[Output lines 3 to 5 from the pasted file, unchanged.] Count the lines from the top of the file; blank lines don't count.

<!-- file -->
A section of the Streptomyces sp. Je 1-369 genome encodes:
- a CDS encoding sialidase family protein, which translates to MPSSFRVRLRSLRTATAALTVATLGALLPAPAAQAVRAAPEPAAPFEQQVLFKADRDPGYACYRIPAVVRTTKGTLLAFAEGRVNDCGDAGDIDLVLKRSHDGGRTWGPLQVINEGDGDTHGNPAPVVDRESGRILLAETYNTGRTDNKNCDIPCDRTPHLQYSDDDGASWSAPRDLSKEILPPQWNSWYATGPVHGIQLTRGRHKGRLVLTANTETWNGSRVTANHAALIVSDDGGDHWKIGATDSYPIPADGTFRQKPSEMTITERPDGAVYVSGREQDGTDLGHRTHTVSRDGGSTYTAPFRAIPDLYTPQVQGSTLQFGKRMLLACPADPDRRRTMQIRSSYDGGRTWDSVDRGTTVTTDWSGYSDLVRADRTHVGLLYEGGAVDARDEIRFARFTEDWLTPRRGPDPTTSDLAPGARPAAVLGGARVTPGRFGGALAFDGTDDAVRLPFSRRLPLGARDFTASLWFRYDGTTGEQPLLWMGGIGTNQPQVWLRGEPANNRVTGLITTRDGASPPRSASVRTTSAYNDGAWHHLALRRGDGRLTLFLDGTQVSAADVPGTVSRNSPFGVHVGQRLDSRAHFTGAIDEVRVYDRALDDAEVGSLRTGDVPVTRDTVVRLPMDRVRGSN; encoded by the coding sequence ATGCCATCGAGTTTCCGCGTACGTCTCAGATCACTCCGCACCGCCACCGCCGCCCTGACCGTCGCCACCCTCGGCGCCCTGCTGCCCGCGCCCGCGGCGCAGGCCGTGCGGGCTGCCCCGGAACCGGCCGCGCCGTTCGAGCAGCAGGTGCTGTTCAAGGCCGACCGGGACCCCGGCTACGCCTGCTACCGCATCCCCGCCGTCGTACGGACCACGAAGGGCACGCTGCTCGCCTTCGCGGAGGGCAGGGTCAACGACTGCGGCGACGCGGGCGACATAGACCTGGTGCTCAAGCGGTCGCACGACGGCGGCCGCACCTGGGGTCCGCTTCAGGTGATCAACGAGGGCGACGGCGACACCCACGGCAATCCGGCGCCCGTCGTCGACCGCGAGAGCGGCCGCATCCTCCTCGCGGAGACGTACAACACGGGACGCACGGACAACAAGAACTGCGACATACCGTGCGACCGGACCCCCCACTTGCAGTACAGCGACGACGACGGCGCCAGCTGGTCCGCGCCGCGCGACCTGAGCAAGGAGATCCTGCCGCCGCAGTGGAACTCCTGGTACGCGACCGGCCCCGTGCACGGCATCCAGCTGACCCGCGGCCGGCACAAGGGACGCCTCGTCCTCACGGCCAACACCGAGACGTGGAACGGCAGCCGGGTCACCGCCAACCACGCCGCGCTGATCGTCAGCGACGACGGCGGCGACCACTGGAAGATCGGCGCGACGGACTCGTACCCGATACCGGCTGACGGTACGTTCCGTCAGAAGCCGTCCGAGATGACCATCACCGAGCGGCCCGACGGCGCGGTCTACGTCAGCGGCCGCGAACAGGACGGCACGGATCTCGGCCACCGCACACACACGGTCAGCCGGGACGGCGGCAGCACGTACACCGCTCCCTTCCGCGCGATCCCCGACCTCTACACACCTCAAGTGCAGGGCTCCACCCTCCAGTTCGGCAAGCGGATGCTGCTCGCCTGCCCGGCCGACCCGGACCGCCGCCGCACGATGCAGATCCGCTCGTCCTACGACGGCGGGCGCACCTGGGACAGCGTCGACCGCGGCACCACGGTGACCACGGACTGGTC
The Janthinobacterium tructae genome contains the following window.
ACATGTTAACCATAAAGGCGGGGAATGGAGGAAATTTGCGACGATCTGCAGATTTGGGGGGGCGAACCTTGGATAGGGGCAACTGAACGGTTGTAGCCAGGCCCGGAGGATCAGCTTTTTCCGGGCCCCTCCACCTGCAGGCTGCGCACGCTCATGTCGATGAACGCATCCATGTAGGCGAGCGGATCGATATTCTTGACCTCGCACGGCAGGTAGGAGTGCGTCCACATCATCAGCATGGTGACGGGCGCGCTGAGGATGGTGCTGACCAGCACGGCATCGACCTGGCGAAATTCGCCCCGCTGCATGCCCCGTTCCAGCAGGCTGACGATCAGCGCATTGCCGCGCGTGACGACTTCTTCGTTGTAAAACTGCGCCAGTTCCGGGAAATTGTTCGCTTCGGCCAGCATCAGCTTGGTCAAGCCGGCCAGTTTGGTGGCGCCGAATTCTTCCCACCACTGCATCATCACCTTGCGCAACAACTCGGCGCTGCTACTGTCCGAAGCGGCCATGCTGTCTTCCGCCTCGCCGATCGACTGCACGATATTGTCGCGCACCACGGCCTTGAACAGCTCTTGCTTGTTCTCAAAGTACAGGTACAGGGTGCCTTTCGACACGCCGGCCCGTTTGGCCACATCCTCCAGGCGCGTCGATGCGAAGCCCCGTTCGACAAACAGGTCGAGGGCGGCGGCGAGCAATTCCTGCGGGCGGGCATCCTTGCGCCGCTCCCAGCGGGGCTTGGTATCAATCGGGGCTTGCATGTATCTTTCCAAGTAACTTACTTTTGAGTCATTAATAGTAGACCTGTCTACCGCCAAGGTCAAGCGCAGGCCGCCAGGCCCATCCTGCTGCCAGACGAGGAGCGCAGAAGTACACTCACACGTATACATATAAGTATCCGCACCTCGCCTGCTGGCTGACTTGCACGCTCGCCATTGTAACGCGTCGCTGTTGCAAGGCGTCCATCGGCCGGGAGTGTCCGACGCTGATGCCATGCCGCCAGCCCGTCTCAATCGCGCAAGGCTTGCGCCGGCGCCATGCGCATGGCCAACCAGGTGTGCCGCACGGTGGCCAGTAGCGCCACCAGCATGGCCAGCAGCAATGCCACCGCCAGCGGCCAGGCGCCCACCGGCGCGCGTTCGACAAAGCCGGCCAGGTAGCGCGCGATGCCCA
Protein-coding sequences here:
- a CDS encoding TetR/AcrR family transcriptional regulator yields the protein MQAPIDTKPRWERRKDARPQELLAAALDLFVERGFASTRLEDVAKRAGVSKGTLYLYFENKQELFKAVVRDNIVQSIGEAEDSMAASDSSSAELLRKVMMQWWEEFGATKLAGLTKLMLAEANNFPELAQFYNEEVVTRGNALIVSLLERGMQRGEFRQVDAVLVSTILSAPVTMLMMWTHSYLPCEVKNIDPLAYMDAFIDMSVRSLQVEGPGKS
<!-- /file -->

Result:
The Janthinobacterium tructae genome contains the following window.
ACATGTTAACCATAAAGGCGGGGAATGGAGGAAATTTGCGACGATCTGCAGATTTGGGGGGGCGAACCTTGGATAGGGGCAACTGAACGGTTGTAGCCAGGCCCGGAGGATCAGCTTTTTCCGGGCCCCTCCACCTGCAGGCTGCGCACGCTCATGTCGATGAACGCATCCATGTAGGCGAGCGGATCGATATTCTTGACCTCGCACGGCAGGTAGGAGTGCGTCCACATCATCAGCATGGTGACGGGCGCGCTGAGGATGGTGCTGACCAGCACGGCATCGACCTGGCGAAATTCGCCCCGCTGCATGCCCCGTTCCAGCAGGCTGACGATCAGCGCATTGCCGCGCGTGACGACTTCTTCGTTGTAAAACTGCGCCAGTTCCGGGAAATTGTTCGCTTCGGCCAGCATCAGCTTGGTCAAGCCGGCCAGTTTGGTGGCGCCGAATTCTTCCCACCACTGCATCATCACCTTGCGCAACAACTCGGCGCTGCTACTGTCCGAAGCGGCCATGCTGTCTTCCGCCTCGCCGATCGACTGCACGATATTGTCGCGCACCACGGCCTTGAACAGCTCTTGCTTGTTCTCAAAGTACAGGTACAGGGTGCCTTTCGACACGCCGGCCCGTTTGGCCACATCCTCCAGGCGCGTCGATGCGAAGCCCCGTTCGACAAACAGGTCGAGGGCGGCGGCGAGCAATTCCTGCGGGCGGGCATCCTTGCGCCGCTCCCAGCGGGGCTTGGTATCAATCGGGGCTTGCATGTATCTTTCCAAGTAACTTACTTTTGAGTCATTAATAGTAGACCTGTCTACCGCCAAGGTCAAGCGCAGGCCGCCAGGCCCATCCTGCTGCCAGACGAGGAGCGCAGAAGTACACTCACACGTATACATATAAGTATCCGCACCTCGCCTGCTGGCTGACTTGCACGCTCGCCATTGTAACGCGTCGCTGTTGCAAGGCGTCCATCGGCCGGGAGTGTCCGACGCTGATGCCATGCCGCCAGCCCGTCTCAATCGCGCAAGGCTTGCGCCGGCGCCATGCGCATGGCCAACCAGGTGTGCCGCACGGTGGCCAGTAGCGCCACCAGCATGGCCAGCAGCAATGCCACCGCCAGCGGCCAGGCGCCCACCGGCGCGCGTTCGACAAAGCCGGCCAGGTAGCGCGCGATGCCCA
Protein-coding sequences here: